5K-Year-Old Tavern Still Holds Food

Fish stew, anyone?
By Arden Dier,  Newser Staff
Posted Feb 2, 2023 12:55 PM CST
5K-Year-Old Tavern Still Holds Food
A drone photo of the trenches excavated in fall 2022 at Lagash. The closest trench shows the tavern.   (Lagash Archaeological Project)

With the exception of beer, the tavern has everything a tavern should: an open-air dining area, benches, a kitchen complete with a refrigerator and oven, even food. The catch: all of it is more than 5,000 years old. Archaeologists have announced the discovery of the buried pub in the ancient Iraqi city of Lagash (modern-day Al-Hiba), which was once among the largest cities of Mesopotamia. It was also one of the oldest, dating back to the fifth millennium BC, per CNN. The tavern dates to 2700 BC and suggests that society had developed a middle class by then. As CNN reports, it was previously believed that there were only elites and those enslaved.

"The fact that you have a public gathering place where people can sit down and have a pint and have their fish stew, they're not laboring under the tyranny of kings," nor would they be oppressed, University of Pennsylvania archaeologist Reed Goodman, part of the excavation team, tells CNN. About that fish stew: archaeologists uncovered storage containers that still contained fish remains. That was in addition to a clay refrigeration device known as a zeer and what Reed describes as a "beautiful" oven. "From various burning episodes and deposits of ash it left a sort of rainbow coloration in the soils and the interior is framed by these big bricks," he says.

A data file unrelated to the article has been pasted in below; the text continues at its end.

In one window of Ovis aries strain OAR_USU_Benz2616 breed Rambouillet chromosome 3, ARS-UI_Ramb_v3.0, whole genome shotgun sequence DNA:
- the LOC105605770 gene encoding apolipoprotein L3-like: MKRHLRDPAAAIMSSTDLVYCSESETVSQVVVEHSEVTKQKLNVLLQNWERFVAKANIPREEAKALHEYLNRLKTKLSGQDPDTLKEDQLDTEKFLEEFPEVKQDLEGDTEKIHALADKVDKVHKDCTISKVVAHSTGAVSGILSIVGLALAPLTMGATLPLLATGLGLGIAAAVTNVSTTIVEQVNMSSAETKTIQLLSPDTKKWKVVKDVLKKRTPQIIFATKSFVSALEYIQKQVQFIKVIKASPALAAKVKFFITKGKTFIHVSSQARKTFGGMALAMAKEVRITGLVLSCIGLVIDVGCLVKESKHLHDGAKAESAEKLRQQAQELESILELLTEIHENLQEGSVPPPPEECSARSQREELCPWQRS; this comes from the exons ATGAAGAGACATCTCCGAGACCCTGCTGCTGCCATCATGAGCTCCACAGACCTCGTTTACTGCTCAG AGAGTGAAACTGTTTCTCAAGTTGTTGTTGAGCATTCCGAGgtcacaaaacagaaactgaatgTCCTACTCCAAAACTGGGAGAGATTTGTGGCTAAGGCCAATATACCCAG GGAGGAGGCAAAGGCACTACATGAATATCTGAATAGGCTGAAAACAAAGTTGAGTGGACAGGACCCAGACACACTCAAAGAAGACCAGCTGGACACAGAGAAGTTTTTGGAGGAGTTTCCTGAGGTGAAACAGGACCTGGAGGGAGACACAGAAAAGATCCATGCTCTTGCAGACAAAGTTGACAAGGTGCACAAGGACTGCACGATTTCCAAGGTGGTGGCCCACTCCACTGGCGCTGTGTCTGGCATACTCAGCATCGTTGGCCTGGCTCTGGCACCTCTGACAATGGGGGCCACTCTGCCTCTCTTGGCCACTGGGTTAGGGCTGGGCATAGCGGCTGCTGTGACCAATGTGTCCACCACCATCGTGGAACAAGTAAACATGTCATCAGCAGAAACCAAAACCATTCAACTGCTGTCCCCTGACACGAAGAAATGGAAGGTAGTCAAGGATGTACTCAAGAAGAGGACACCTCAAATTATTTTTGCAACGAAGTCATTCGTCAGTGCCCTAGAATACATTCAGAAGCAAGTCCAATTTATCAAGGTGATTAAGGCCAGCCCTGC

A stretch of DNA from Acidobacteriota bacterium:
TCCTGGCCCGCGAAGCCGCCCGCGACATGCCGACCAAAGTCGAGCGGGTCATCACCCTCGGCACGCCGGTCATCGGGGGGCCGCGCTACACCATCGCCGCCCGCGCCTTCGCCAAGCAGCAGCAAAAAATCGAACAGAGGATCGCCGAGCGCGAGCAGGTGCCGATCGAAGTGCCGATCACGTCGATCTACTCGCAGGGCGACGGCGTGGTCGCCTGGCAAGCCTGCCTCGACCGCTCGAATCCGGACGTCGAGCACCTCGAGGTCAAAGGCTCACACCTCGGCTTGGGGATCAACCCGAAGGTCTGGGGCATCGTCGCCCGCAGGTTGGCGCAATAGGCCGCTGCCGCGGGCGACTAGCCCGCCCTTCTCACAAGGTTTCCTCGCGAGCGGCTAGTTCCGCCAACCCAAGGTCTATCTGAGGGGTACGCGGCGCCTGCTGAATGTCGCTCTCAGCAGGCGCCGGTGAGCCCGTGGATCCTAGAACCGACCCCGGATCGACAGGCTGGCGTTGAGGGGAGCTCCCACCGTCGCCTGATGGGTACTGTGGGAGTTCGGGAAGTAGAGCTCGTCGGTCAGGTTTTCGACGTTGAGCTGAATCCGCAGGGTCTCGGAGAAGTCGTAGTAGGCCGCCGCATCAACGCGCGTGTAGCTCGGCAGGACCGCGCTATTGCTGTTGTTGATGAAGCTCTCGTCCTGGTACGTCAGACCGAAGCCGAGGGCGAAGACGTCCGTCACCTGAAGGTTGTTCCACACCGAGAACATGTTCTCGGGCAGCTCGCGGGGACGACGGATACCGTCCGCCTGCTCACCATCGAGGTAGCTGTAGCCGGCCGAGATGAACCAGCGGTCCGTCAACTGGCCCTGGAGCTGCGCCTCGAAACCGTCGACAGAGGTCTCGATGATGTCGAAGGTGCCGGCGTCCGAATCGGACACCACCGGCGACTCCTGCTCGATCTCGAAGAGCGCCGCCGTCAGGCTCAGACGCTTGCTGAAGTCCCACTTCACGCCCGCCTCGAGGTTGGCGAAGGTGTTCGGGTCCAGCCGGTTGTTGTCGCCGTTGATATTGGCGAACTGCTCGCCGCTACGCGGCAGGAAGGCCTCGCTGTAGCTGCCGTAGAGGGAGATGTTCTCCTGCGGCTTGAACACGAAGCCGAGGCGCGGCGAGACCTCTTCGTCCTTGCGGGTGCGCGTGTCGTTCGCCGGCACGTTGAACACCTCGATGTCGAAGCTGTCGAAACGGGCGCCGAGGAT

Only recently have archaeologists begun using new techniques, including drone photography, to examine the 1,000-acre site. After examining places frequented by elites, they focused on a non-elite urban neighborhood to get a better understanding of the society, according to a release. With the discovery of the tavern, "there is already something that is giving us a much more colorful history of the city," says Reed. Per Smithsonian, Lagash project director and UPenn professor Holly Pittman says the city, which would've been located near the mouth of the Persian Gulf in ancient times, was likely "a significant population center that had ready access to fertile land and people dedicated to intensive craft production." (More archaeology stories.)

Get the news faster.
Tap to install our app.
Install the Newser News app
in two easy steps:
1. Tap in your navigation bar.
2. Tap to Add to Home Screen.